Sean (male, 84): And, I looked up at Our Lady and I said, can you tell me please what you want me to do? And, now, people scoffed at this. There was a voice in my ear, ‘why don’t you come and see me in Lourdes?’ And, I think that was the one real experience I’ve had.

This did not take place at Lourdes, but the communication was, by Sean’s account, the reason for him coming to Lourdes; as though the Virgin Mary had called to him from Lourdes. While some accounts of transcendent experiences related to the pilgrims’ current trip, several, including Luke’s, had taken place years before, suggesting that they had a lasting impact whose effects continued to be felt. Other accounts suggest a recurring experience when visiting the Grotto.

Other Ways of Connecting with the Divine

As well as these experiences of physical and aural “contact” with the Virgin Mary and God, there were other variations on the idea of connecting with the divine. One woman felt guided in a way that affected her profoundly:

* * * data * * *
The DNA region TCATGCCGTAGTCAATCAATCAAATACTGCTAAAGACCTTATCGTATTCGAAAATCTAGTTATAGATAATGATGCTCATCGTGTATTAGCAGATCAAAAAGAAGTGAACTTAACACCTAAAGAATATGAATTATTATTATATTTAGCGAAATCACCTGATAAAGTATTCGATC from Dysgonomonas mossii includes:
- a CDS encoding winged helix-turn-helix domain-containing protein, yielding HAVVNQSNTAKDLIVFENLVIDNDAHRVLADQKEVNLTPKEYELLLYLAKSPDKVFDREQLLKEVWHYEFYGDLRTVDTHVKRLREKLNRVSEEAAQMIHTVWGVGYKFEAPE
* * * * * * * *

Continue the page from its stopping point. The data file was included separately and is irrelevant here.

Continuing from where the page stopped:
Pauline (female, 49): I think there’s that profound, spiritual experience… Especially, if God sees that perhaps you are not going the way that he wants you to go. He will get you back.

A doctor, Cerys (female, 61), talked about caring for a priest who, through Lourdes, “had thought deeply and therefore met his death very knowingly.” While this account was not explicitly about connecting with God, the idea of “knowing” death gives a sense of the transcendent, and for a priest, meeting death would likely be a gateway to meeting God and communicating with the divine.

A school student described the experience of feeling God within oneself: “You know like they say God’s in everyone, when like you’re ill or something, you can actually like feel him in you” (Student focus group 2). An older woman felt that the Virgin Mary was a constant and powerful presence: “The Madonna is my helper—she helps me every day – my first daughter is with me because I love the Madonna. That is the truth of how I feel.” (Margarita, female, 87).